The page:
Since the 2022 Russian invasion, Ukraine’s veteran population has increased from roughly 500,000 to over 1.2 million and counting, yet the country’s ability to support its servicemembers has declined due to the war’s impact on the economy and infrastructure. Two…
University Explores Idea of Veteran-Focused College of Medicine
As described in this morning’s Post-Standard, Syracuse University has begun actively exploring the idea of opening a small interdisciplinary medical school dedicated to serving the needs of the nation’s military veterans and their families. If deemed feasible, it would be the first college of medicine in the nation to support a pipeline for doctors specifically focused on serving and supporting veterans and their families. Graduates would be placed in Veterans Administration hospitals around the country and help provide a share of the 22,000 new doctors the VA indicates it will need in the coming years.
While it is still just an idea, the exploratory effort is in keeping with New York State Gov. Andrew Cuomo’s call for “big ideas” to fuel his Upstate Revitalization Initiative competition. As part of that initiative, the Central New York Regional Economic Development Council has launched its own competition to identify the economic development proposal most likely to have a shot at winning $500 million in state funding at stake under the initiative. The idea for a medical school dedicated to veterans’ needs has already drawn encouragement from state and national leaders, including U.S. Secretary of Veterans Affairs Robert McDonald, who met with Chancellor Kent Syverud and other University leaders recently in Washington, D.C.
The University has a track record of success in funding veteran-related initiatives. In the past five years alone, it has attracted an estimated $55 million from corporate, government, foundation and individual philanthropy to support such initiatives. This funding, often from organizations with no previous ties to the University, has led to a rapid expansion in services and employment at the University focused on veteran-related policy, service and research.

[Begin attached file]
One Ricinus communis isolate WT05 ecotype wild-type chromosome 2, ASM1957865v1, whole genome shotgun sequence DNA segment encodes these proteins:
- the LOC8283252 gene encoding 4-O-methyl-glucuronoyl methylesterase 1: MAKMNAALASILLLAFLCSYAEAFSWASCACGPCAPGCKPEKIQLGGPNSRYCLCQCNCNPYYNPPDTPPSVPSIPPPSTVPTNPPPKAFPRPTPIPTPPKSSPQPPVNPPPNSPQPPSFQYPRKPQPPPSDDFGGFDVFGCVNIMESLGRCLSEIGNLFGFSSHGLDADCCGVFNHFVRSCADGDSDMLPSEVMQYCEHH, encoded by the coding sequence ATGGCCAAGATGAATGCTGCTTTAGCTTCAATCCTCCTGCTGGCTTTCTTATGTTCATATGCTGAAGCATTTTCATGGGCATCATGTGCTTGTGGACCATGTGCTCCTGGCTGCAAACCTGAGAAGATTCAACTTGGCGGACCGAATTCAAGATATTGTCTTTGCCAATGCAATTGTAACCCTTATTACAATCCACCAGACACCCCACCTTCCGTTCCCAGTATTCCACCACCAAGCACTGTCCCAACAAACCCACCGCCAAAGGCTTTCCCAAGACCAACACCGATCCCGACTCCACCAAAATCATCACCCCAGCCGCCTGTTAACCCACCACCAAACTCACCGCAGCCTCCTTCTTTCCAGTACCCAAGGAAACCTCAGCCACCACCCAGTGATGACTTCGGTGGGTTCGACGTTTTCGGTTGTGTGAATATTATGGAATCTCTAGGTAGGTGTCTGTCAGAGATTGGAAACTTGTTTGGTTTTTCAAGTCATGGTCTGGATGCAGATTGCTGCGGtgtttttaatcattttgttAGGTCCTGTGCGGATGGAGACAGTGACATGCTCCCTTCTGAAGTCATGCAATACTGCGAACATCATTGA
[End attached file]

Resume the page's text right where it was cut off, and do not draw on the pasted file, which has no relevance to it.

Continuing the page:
“Our governor has encouraged us to think big and aim high in ideas that will attract jobs, people and ideas to the Central New York region and enhance its contributions to the nation,” says Interim Vice Chancellor and Provost Liz Liddy. “A medical school with this unique niche would build on Syracuse University’s long-standing and growing national leadership role focused on serving veterans and their families, and attract national and global interdisciplinary jobs, investment and resources to the region. It also could help address an urgent need at a time when the critical physician shortage nationwide that disproportionately affects our veterans is only likely to get worse as that population ages.”
If a University-based college of medicine is determined to be feasible, the school would educate doctors specifically to serve the U.S. Department of Veterans Affairs and the national VA hospital system. It also could provide pilot programs for other medical schools and attract national and global interdisciplinary research dollars.